• Utah’s New Internet Employment Privacy Law Continues a Growing Trend
  • April 3, 2013 | Authors: Noa M. Baddish; Katharine H. Parker; Daniel L. Saperstein
  • Law Firm: Proskauer Rose LLP - New York Office
  • On March 26, 2013, Utah joined Maryland, Illinois, California, and Michigan as the fifth state to prohibit employers from requesting that job applicants or employees disclose passwords protecting their personal internet accounts. Given that the U.S. Congress and many other state legislatures have advanced similar proposals, employers across the country should consider reviewing Utah's Internet Employment Privacy Act ("IEPA"). To assist employers in that endeavor, this alert details the scope of the IEPA's coverage, the breadth of its prohibitions and exceptions, and the remedies afforded therein.


    The IEPA defines a "personal Internet account" as one used by an employee or applicant exclusively for personal communications unrelated to any business purpose of the employer. The IEPA explicitly excludes from its coverage any account created, maintained, used, or accessed by an employee or applicant for a business purpose.


    As noted above, the IEPA forbids an employer from requesting that an employee or applicant disclose a username and/or password allowing access to his or her personal Internet account. The IEPA also prohibits an employer from taking adverse action against an employee or applicant for failing to disclose such information.


    The IEPA provides several exceptions. Among them, employers may request or require an employee to disclose a username or password for an

    • employer-issued (or paid for) electronic communications device, or

    • employer-provided account or service used for business purposes.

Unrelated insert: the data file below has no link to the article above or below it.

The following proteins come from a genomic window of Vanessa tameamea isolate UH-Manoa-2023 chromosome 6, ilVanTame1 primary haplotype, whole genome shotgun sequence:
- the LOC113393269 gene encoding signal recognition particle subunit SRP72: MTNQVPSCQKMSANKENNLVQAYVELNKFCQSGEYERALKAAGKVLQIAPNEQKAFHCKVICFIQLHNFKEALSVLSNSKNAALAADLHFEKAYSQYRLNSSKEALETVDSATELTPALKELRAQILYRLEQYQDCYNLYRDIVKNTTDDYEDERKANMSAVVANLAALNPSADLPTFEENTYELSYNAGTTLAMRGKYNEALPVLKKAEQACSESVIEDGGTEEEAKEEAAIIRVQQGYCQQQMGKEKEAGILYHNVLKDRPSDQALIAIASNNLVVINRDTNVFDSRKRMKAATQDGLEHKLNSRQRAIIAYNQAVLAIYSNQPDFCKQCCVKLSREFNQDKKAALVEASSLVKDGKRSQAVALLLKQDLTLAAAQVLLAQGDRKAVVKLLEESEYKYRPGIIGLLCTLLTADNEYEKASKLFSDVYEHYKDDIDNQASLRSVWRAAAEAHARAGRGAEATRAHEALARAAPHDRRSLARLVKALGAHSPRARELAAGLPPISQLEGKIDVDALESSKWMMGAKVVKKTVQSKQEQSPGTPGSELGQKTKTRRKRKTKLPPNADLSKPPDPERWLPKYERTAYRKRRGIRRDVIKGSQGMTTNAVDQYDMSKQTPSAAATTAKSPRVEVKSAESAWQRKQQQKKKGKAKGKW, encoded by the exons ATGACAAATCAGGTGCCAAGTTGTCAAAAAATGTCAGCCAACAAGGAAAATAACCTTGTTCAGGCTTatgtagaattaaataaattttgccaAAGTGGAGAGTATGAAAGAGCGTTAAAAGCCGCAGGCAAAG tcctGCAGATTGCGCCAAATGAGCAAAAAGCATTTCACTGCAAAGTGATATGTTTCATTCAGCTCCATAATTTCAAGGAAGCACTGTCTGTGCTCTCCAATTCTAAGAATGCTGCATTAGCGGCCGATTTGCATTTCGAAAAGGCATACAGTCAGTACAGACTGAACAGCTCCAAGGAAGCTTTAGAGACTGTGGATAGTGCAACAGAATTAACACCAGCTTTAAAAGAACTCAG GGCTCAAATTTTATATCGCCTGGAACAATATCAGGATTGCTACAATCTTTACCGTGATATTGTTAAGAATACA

Further, in accordance with state and federal law, the employer may restrict or prohibit an employee's access to certain websites while using employer-issued (or paid for) electronic communications devices, or the employer's network or resources. The employer also may monitor, review, access, or block electronic data stored on an employer-issued (or paid for) electronic communications device or the employer's network, in accordance with state and federal law.

    In addition, the employer may discipline an employee for transferring proprietary or confidential information or financial data to an employee's personal Internet account without the employer's authorization. Moreover, the employer has the right to conduct an investigation or require that the employee participate in such an investigation, if there is specific information about

    • activity on the employee's personal Internet account, for the purpose of ensuring compliance with applicable laws, regulatory requirements, or prohibitions against work-related employee misconduct, or

    • the unauthorized transfer of proprietary or confidential information or financial data to an employee's personal Internet account.

    The IEPA also states that nothing therein restricts employers from complying with a legal duty to screen employers or applicants, or to monitor or retain employee communications. So as not to create a Catch-22, the IEPA also makes clear that an employer will not be held liable for not monitoring the employee's or applicant's personal Internet account. Finally, employers may view, access, and use publicly available information on the internet regarding an applicant or employee consistent with existing law.


    Although the IEPA allows for a private right of action in a court of competent jurisdiction, damages may not exceed $500.


    In addition to monitoring recent legislative developments across the nation, employers should (1) make sure that their searches and use of information found on the Internet and social media sites do not violate relevant privacy and antidiscrimination laws; (2) stay up to date with decisions rendered by courts and the National Labor Relations Board on these issues; and (3) ensure their general social media policies and any rules regarding company-sponsored social media activities are current with the developing law.